What is this electrical panel thing in my kitchen wall?
June 22, 2006 12:54 PM   Subscribe

ElectricalFilter -- please help me identify this mystery panel in the wall of my old apartment!

Background: I live in an old apartment -- I think it was built in the twenties. I've been having random power cuts -- the refrigerator stays on, but no other power is available.

I replaced the fuses, and that helped for about a week, but now I'm back to a working refrigerator and no lights, TV, etc. Grr.

Underneath the fuse box, in the kitchen wall next to the refrigerator, is this metal box set into the wall. It has a cover.

When I open the cover, I see the following (and please forgive the bad photography -- it's hard to take a pic leaning over the top of the refrigerator, and the only light I had was a flashlight):

interior of mystery box

top portion of interior of box

detail of top portion of mystery box

Detail of bottom portion of mystery box inverted

What I can read in the top portion pic is
"SWITCH O(illegible)" and then
"PUSH IN
QUICKLY UNTIL
(illegible)"

and in the inverted detail pic

"PULL OUT
(illegible)LY AND P(illegible)
BACKWARD"

wtf is this thing, and is it causing my power to go out randomly? (The apartment next to me has a similar "mystery panel" but no fuse box.)
posted by potsmokinghippieoverlord to Home & Garden (15 answers total)
 
My guess is that it's some kind of knife switch. But it's turned off so is unlikely to be doing anything
posted by zeoslap at 1:04 PM on June 22, 2006


(I'm thinking you pull out the ring and flip it to the up spot to make the connection and that it says do it quickly so it doesn't arc and start sparking inside)
posted by zeoslap at 1:07 PM on June 22, 2006


Maybe it's just me, but I would avoid any life-or-death excitement caused by randomly tinkering with possible electrocution and call an experienced electrician!
posted by Bobtheordinary at 1:44 PM on June 22, 2006


Does the ring move up and down freely? That looks like your mains fuse block. Under the square bakelight with the handle are two cartridge fuses. If one is blown you may have fridge but no lights depending on how things are wired.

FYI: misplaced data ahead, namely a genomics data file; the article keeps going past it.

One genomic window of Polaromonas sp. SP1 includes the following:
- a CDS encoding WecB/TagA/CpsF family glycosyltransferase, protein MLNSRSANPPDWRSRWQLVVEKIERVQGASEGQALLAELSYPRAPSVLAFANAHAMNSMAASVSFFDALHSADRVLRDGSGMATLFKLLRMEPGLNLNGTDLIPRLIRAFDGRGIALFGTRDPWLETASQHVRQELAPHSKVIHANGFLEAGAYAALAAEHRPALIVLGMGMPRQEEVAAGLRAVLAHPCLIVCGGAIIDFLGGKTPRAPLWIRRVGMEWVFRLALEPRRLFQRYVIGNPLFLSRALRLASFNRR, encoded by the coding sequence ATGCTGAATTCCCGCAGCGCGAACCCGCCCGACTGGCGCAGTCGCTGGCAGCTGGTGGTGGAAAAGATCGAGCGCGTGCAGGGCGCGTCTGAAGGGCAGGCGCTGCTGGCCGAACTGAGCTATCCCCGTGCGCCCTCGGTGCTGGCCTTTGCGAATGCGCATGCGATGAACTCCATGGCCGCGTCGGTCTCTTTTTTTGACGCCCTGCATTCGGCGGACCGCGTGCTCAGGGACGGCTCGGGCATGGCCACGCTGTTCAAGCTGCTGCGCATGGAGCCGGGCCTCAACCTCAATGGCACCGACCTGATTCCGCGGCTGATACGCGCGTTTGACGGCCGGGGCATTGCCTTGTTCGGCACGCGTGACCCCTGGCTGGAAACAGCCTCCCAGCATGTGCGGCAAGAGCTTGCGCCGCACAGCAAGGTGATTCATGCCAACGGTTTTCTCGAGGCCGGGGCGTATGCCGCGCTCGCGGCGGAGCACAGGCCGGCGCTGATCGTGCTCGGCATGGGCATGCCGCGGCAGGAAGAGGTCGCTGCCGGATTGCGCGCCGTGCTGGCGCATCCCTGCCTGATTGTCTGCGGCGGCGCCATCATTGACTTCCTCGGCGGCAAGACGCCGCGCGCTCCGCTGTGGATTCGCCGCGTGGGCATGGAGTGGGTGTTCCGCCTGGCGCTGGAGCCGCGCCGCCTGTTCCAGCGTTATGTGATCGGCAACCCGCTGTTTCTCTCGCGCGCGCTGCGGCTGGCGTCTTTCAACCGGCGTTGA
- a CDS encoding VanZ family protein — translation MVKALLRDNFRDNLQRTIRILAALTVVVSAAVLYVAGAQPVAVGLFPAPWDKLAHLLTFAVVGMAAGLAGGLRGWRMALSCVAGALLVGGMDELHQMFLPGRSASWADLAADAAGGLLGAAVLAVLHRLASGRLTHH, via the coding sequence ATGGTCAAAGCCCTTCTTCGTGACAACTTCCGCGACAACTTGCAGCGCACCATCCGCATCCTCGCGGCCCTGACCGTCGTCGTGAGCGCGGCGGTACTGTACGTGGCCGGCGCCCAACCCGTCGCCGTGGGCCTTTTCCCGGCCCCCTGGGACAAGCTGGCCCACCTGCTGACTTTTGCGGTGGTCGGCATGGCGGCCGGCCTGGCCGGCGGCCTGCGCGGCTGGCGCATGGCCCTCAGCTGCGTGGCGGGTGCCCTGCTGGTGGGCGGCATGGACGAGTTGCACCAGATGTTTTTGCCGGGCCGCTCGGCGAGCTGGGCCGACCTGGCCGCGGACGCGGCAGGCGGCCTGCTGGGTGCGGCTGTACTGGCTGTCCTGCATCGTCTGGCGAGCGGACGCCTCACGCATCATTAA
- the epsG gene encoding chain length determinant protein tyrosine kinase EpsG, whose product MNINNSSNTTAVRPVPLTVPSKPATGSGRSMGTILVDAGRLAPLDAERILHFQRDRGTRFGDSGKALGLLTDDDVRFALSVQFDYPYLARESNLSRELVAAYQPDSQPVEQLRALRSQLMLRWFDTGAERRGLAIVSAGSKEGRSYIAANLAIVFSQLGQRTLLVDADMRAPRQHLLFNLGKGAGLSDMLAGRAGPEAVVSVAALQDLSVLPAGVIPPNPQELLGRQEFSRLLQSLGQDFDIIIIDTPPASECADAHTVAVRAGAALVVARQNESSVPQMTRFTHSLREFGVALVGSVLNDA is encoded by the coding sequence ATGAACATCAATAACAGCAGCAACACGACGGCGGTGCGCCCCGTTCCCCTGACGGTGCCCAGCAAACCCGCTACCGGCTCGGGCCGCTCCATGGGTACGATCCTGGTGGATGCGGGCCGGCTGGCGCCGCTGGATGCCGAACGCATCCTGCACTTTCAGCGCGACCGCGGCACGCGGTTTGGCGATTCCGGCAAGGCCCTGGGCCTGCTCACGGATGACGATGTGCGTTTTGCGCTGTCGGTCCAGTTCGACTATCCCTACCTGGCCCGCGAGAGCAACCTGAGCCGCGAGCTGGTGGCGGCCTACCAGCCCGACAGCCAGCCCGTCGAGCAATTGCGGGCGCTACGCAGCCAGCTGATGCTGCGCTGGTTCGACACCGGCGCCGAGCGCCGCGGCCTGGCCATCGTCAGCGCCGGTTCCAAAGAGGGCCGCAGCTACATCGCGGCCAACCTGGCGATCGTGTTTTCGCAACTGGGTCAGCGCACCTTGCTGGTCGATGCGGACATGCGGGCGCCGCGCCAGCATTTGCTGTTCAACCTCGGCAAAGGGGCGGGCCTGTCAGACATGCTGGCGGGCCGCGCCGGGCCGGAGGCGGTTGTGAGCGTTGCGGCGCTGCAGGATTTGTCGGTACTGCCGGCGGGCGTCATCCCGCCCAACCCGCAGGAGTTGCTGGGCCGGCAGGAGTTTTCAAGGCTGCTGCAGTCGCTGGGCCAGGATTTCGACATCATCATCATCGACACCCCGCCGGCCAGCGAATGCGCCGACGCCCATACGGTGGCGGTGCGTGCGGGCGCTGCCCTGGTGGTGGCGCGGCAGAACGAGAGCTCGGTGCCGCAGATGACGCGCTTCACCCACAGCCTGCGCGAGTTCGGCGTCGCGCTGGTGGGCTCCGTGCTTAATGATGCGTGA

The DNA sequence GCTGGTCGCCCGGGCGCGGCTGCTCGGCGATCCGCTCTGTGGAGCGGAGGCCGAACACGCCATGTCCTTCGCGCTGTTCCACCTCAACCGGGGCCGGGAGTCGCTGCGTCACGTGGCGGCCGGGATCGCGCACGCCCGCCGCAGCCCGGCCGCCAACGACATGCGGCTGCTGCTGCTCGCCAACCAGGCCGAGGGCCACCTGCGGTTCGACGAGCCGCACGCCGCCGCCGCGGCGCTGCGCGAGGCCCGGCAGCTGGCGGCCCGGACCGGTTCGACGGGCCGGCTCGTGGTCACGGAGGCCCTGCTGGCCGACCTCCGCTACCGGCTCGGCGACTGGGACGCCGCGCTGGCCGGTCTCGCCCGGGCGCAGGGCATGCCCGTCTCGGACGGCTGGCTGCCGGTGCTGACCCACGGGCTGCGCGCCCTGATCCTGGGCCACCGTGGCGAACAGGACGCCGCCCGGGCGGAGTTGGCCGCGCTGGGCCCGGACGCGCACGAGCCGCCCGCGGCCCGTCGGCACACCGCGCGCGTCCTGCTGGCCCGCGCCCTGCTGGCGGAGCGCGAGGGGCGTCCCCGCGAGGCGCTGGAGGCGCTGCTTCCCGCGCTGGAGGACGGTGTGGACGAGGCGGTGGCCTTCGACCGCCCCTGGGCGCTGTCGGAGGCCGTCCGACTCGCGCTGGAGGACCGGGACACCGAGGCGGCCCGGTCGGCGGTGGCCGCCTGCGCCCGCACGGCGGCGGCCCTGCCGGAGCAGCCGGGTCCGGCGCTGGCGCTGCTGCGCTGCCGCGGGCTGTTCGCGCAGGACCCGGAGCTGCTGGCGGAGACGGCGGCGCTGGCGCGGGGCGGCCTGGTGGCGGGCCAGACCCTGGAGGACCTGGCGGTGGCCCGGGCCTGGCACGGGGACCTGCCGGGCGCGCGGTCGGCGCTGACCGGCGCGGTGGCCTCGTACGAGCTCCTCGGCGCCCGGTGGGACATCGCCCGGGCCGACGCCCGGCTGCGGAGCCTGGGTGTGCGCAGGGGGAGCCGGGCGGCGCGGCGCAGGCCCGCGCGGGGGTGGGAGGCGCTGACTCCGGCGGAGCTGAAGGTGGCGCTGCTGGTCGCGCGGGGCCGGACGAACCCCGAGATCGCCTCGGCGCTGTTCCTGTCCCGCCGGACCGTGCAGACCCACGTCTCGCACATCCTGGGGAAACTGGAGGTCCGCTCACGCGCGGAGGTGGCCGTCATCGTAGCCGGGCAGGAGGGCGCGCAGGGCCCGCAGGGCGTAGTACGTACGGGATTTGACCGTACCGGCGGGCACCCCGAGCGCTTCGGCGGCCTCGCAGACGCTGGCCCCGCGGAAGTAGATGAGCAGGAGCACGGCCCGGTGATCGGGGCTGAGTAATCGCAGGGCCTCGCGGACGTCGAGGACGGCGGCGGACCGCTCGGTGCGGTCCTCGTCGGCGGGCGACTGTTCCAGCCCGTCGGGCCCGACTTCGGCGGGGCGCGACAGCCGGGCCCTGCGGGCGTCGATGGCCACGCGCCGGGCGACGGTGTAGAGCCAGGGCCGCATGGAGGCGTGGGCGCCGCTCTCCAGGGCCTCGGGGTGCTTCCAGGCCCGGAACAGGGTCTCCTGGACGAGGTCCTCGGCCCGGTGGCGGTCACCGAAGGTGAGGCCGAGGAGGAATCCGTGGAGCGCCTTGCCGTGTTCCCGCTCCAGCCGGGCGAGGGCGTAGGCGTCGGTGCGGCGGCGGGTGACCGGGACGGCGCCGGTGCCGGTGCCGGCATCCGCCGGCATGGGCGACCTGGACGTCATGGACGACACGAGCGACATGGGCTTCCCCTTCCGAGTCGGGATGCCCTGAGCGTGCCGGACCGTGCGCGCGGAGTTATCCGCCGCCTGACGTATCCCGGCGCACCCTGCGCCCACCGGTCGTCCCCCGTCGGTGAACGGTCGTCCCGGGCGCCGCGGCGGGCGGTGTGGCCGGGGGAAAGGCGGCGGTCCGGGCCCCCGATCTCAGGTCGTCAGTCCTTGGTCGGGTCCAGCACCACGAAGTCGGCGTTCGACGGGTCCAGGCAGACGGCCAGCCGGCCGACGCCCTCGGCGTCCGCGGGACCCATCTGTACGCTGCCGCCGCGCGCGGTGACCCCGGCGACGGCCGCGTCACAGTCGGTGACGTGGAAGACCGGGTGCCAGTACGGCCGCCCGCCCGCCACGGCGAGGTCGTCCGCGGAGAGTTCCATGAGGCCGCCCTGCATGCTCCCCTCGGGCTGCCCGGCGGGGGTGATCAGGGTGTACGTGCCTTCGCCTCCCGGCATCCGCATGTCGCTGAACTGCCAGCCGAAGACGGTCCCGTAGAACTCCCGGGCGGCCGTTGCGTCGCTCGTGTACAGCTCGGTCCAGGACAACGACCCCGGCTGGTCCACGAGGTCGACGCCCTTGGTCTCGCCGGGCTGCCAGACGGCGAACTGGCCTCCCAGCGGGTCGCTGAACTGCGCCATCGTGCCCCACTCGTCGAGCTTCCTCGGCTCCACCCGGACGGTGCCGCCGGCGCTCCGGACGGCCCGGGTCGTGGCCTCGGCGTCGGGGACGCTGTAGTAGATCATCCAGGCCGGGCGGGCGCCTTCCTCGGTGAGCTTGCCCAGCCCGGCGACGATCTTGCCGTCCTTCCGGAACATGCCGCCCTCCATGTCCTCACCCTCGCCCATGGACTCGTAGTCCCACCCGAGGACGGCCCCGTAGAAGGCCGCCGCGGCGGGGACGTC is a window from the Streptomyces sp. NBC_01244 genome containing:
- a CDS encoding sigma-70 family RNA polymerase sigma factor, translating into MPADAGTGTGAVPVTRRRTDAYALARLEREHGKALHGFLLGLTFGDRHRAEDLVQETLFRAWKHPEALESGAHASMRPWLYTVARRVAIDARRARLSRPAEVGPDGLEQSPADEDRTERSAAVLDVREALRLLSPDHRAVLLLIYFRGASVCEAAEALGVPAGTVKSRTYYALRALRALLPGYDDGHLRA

You should call your landlord. Unless you are running a grow-op or something that kind of thing isn't your responsibility.
posted by Mitheral at 1:48 PM on June 22, 2006


zeoslap: knife switch! I've never heard of such a thing. I did some quick googling and "Frankenstein" came up too often for my tastes!

Bobtheordinary: Thanks for the concern! I'm not tinkering -- just looking and scratching my head. (I turned off the power to my unit before I replaced the fuses, and that mystery box is just too damn scary for me to touch).

Mitheral: Yeah, it may be time to make the landlord do some work for once. If only she wasn't such a witch... :/

I am puzzled why I have a fuse box and my neighbors don't....
posted by potsmokinghippieoverlord at 2:04 PM on June 22, 2006


might be an extra fuse box just for an electric stove or oven. it'sprobably not even connected anymore.
posted by lester at 2:29 PM on June 22, 2006


potsmokinghippieoverlord writes "I am puzzled why I have a fuse box and my neighbors don't...."

Electrical codes were fast and loose until after the war. Complance has always been weak when people split houses into multiple dwellings.
posted by Mitheral at 2:58 PM on June 22, 2006


It's a pull out fuse block. There are one or more fuses inside the block. Pull the block out to cut the power, push it in to restore power. When it's out you can change the fuses within. The instructions tell you to do it quickly because while you have a partial connection, it's a high-resistance connection that might blow your fuses.

Pulling that block out should be safe, if you want to see what it is being a fuse for.. Save your thesis paper first.

Since you say that you have another additional fuse box, and that replacing the fuses there helped you the last time this happened, I'd say this mystery box is the fuse for the refrigerator. No one ever bothered rewiring it.